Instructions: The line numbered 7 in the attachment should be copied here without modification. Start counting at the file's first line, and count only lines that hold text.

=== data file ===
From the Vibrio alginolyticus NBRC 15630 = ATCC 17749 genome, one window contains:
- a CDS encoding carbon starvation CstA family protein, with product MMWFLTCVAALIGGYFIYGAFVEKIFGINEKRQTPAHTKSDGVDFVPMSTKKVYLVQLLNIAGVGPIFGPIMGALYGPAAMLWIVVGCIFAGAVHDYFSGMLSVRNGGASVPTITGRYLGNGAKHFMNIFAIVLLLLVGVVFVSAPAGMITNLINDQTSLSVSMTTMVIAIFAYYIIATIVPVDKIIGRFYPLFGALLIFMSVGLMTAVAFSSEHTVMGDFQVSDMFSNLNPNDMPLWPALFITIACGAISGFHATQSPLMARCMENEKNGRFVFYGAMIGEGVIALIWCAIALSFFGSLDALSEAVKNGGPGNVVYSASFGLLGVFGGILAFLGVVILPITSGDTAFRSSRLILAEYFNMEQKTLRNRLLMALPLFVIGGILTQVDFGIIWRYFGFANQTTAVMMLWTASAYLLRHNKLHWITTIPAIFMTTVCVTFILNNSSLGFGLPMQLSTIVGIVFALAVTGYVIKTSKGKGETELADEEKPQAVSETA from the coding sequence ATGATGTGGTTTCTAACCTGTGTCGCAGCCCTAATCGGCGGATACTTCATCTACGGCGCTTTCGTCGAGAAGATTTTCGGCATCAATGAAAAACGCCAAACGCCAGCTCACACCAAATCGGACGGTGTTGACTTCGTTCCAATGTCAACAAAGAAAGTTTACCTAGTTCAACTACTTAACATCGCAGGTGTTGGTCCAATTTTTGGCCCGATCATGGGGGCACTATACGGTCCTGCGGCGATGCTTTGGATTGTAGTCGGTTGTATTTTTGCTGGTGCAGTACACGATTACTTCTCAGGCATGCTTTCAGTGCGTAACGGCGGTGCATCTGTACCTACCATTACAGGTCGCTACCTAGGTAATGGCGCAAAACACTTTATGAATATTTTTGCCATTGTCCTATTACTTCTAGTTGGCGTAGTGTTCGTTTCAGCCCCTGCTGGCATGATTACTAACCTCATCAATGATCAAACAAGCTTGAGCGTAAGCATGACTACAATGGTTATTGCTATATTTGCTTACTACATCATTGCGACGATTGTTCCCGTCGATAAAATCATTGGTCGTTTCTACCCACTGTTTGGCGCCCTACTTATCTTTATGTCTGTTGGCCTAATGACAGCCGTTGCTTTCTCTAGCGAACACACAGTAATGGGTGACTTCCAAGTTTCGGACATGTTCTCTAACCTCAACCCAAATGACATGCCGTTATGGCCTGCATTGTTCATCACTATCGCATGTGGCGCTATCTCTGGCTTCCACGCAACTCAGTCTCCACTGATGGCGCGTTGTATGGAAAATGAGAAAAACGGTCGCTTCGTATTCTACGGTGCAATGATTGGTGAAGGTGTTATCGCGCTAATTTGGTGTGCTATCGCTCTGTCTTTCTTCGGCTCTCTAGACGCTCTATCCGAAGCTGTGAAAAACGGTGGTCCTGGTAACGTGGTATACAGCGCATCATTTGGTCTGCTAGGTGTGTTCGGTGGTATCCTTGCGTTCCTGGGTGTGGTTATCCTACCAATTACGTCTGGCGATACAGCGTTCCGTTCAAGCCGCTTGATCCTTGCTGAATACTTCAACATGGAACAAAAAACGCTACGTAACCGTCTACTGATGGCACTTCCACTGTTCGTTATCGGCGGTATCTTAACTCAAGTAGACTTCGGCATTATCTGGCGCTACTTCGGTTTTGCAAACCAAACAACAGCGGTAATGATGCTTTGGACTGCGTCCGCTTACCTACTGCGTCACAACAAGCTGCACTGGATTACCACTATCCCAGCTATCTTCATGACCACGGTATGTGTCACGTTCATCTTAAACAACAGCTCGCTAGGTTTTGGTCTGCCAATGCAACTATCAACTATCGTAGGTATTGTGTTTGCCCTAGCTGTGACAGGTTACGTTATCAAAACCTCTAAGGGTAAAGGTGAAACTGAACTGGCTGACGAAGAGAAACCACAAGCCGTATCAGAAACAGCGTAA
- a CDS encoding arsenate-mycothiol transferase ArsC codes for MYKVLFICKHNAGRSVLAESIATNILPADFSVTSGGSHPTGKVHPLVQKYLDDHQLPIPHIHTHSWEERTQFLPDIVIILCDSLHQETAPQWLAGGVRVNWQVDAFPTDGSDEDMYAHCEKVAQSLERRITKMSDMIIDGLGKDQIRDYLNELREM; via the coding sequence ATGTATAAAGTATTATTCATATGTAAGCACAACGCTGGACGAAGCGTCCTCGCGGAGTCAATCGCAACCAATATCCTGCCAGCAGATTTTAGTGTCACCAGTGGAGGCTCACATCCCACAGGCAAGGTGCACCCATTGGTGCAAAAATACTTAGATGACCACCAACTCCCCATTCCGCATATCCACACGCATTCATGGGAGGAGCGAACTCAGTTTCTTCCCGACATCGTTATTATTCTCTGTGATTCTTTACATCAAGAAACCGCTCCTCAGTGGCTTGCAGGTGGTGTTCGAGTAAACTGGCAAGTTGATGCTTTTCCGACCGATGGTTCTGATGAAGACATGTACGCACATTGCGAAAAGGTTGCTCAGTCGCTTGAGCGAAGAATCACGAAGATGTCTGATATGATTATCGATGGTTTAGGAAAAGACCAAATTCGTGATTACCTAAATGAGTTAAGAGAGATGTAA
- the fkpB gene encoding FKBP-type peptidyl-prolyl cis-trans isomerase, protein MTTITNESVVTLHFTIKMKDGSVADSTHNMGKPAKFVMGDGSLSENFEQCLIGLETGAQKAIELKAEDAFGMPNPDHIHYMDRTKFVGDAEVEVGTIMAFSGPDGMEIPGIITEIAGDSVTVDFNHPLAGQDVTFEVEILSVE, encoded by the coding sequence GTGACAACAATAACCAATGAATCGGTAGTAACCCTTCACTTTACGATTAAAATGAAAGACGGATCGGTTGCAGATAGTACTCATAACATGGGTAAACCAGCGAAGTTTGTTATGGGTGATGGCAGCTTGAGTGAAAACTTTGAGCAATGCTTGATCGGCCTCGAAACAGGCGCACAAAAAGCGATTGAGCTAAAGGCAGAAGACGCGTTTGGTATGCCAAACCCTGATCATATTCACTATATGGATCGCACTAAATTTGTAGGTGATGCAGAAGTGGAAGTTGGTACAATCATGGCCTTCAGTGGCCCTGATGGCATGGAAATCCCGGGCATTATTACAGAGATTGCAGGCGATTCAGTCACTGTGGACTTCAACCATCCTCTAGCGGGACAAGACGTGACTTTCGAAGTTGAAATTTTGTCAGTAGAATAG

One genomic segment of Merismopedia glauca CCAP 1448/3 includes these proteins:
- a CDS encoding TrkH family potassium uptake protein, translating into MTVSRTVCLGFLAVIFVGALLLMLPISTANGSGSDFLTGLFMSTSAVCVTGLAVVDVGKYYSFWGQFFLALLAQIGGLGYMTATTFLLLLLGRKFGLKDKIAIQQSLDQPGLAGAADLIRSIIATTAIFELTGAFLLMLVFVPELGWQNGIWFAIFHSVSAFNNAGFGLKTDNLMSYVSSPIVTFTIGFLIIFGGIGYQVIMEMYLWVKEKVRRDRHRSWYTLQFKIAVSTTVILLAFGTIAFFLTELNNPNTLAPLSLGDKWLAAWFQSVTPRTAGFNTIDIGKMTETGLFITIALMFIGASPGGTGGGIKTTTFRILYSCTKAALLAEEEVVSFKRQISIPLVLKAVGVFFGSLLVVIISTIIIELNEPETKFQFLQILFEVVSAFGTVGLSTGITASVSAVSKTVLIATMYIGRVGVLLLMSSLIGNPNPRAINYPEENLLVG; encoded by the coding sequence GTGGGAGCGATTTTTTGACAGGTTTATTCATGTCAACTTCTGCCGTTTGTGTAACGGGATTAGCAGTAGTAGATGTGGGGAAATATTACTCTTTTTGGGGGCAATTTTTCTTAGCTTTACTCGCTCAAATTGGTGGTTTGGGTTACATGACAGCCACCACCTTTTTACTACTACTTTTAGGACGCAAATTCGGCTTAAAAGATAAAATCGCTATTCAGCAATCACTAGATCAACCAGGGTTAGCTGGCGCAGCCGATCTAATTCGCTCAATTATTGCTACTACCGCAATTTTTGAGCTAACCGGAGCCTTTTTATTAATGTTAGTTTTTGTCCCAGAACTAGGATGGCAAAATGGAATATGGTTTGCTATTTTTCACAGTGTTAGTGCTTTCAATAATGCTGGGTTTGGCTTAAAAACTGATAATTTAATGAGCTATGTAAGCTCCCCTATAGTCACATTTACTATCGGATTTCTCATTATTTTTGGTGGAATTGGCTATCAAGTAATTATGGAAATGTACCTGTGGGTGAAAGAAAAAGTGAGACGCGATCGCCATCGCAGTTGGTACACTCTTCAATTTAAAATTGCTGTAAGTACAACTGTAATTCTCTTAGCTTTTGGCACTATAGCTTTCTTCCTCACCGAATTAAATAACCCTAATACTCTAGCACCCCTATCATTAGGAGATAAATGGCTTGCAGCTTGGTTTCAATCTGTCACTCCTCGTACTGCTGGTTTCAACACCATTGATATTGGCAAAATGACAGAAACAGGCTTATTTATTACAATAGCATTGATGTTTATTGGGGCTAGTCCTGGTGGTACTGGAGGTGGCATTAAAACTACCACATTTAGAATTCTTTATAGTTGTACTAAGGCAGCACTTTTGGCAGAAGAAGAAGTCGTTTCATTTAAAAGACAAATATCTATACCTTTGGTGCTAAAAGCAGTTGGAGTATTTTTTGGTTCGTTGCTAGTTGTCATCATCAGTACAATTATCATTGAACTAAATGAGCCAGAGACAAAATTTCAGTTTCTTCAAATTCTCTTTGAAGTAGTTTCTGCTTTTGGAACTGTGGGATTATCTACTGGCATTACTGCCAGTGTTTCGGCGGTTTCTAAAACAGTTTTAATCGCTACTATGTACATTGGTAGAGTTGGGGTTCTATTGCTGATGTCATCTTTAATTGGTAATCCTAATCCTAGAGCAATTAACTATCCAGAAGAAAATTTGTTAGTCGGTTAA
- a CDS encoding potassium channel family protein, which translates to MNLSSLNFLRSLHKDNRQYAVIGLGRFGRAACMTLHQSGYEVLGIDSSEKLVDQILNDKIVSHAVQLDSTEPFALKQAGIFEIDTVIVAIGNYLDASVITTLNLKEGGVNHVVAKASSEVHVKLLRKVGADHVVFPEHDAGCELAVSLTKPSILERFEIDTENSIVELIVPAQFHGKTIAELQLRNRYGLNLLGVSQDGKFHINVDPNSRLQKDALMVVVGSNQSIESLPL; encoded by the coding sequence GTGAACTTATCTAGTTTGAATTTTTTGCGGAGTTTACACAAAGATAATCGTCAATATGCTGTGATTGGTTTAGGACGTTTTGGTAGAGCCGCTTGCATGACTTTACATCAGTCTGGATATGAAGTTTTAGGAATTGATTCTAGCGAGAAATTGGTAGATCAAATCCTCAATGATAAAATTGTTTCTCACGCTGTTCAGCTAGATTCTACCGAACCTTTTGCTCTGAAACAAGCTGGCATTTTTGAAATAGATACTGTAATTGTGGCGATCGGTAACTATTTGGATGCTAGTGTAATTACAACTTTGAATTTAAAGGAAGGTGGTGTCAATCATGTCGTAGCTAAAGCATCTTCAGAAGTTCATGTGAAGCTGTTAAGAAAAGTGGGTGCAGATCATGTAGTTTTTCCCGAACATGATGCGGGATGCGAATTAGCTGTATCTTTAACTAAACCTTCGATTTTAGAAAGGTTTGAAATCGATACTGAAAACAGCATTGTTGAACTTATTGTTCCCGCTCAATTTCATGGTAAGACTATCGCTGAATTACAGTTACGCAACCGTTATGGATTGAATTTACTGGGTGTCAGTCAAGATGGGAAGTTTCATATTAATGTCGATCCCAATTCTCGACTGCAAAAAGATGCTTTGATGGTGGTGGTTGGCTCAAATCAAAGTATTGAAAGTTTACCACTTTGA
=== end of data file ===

- a CDS encoding potassium channel family protein, which translates to MNLSSLNFLRSLHKDNRQYAVIGLGRFGRAACMTLHQSGYEVLGIDSSEKLVDQILNDKIVSHAVQLDSTEPFALKQAGIFEIDTVIVAIGNYLDASVITTLNLKEGGVNHVVAKASSEVHVKLLRKVGADHVVFPEHDAGCELAVSLTKPSILERFEIDTENSIVELIVPAQFHGKTIAELQLRNRYGLNLLGVSQDGKFHINVDPNSRLQKDALMVVVGSNQSIESLPL; encoded by the coding sequence GTGAACTTATCTAGTTTGAATTTTTTGCGGAGTTTACACAAAGATAATCGTCAATATGCTGTGATTGGTTTAGGACGTTTTGGTAGAGCCGCTTGCATGACTTTACATCAGTCTGGATATGAAGTTTTAGGAATTGATTCTAGCGAGAAATTGGTAGATCAAATCCTCAATGATAAAATTGTTTCTCACGCTGTTCAGCTAGATTCTACCGAACCTTTTGCTCTGAAACAAGCTGGCATTTTTGAAATAGATACTGTAATTGTGGCGATCGGTAACTATTTGGATGCTAGTGTAATTACAACTTTGAATTTAAAGGAAGGTGGTGTCAATCATGTCGTAGCTAAAGCATCTTCAGAAGTTCATGTGAAGCTGTTAAGAAAAGTGGGTGCAGATCATGTAGTTTTTCCCGAACATGATGCGGGATGCGAATTAGCTGTATCTTTAACTAAACCTTCGATTTTAGAAAGGTTTGAAATCGATACTGAAAACAGCATTGTTGAACTTATTGTTCCCGCTCAATTTCATGGTAAGACTATCGCTGAATTACAGTTACGCAACCGTTATGGATTGAATTTACTGGGTGTCAGTCAAGATGGGAAGTTTCATATTAATGTCGATCCCAATTCTCGACTGCAAAAAGATGCTTTGATGGTGGTGGTTGGCTCAAATCAAAGTATTGAAAGTTTACCACTTTGA